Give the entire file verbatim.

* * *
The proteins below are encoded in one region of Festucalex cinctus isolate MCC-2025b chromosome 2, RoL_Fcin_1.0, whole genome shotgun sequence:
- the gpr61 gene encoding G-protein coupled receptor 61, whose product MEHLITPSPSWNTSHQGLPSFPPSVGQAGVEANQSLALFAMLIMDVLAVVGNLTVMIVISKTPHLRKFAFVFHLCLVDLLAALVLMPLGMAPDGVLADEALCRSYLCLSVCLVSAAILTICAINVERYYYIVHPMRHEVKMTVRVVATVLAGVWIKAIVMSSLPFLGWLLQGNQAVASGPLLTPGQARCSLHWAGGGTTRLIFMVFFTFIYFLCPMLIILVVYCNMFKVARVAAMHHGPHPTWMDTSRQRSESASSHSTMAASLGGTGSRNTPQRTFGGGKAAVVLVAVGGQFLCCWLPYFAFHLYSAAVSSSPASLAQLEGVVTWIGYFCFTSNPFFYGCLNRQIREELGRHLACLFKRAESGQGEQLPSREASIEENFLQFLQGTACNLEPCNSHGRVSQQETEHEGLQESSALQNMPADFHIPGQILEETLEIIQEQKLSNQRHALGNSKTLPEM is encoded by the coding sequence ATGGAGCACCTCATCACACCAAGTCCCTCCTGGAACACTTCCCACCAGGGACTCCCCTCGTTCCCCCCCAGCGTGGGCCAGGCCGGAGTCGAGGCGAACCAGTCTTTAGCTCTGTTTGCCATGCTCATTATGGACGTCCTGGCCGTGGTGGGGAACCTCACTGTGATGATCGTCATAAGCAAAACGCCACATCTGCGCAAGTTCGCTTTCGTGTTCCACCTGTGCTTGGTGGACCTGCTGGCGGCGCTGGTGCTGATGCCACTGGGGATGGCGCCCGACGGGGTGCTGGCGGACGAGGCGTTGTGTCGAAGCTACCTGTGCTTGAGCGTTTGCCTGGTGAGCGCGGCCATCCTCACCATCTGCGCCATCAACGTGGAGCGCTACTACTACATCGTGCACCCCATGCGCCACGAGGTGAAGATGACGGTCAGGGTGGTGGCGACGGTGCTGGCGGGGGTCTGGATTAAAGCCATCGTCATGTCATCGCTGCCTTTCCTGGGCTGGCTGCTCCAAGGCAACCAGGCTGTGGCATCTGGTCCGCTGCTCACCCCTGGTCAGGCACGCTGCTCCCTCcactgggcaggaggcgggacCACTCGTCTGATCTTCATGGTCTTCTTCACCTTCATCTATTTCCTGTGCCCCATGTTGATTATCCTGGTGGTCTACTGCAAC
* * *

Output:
The proteins below are encoded in one region of Festucalex cinctus isolate MCC-2025b chromosome 2, RoL_Fcin_1.0, whole genome shotgun sequence:
- the gpr61 gene encoding G-protein coupled receptor 61, whose product MEHLITPSPSWNTSHQGLPSFPPSVGQAGVEANQSLALFAMLIMDVLAVVGNLTVMIVISKTPHLRKFAFVFHLCLVDLLAALVLMPLGMAPDGVLADEALCRSYLCLSVCLVSAAILTICAINVERYYYIVHPMRHEVKMTVRVVATVLAGVWIKAIVMSSLPFLGWLLQGNQAVASGPLLTPGQARCSLHWAGGGTTRLIFMVFFTFIYFLCPMLIILVVYCNMFKVARVAAMHHGPHPTWMDTSRQRSESASSHSTMAASLGGTGSRNTPQRTFGGGKAAVVLVAVGGQFLCCWLPYFAFHLYSAAVSSSPASLAQLEGVVTWIGYFCFTSNPFFYGCLNRQIREELGRHLACLFKRAESGQGEQLPSREASIEENFLQFLQGTACNLEPCNSHGRVSQQETEHEGLQESSALQNMPADFHIPGQILEETLEIIQEQKLSNQRHALGNSKTLPEM is encoded by the coding sequence ATGGAGCACCTCATCACACCAAGTCCCTCCTGGAACACTTCCCACCAGGGACTCCCCTCGTTCCCCCCCAGCGTGGGCCAGGCCGGAGTCGAGGCGAACCAGTCTTTAGCTCTGTTTGCCATGCTCATTATGGACGTCCTGGCCGTGGTGGGGAACCTCACTGTGATGATCGTCATAAGCAAAACGCCACATCTGCGCAAGTTCGCTTTCGTGTTCCACCTGTGCTTGGTGGACCTGCTGGCGGCGCTGGTGCTGATGCCACTGGGGATGGCGCCCGACGGGGTGCTGGCGGACGAGGCGTTGTGTCGAAGCTACCTGTGCTTGAGCGTTTGCCTGGTGAGCGCGGCCATCCTCACCATCTGCGCCATCAACGTGGAGCGCTACTACTACATCGTGCACCCCATGCGCCACGAGGTGAAGATGACGGTCAGGGTGGTGGCGACGGTGCTGGCGGGGGTCTGGATTAAAGCCATCGTCATGTCATCGCTGCCTTTCCTGGGCTGGCTGCTCCAAGGCAACCAGGCTGTGGCATCTGGTCCGCTGCTCACCCCTGGTCAGGCACGCTGCTCCCTCcactgggcaggaggcgggacCACTCGTCTGATCTTCATGGTCTTCTTCACCTTCATCTATTTCCTGTGCCCCATGTTGATTATCCTGGTGGTCTACTGCAAC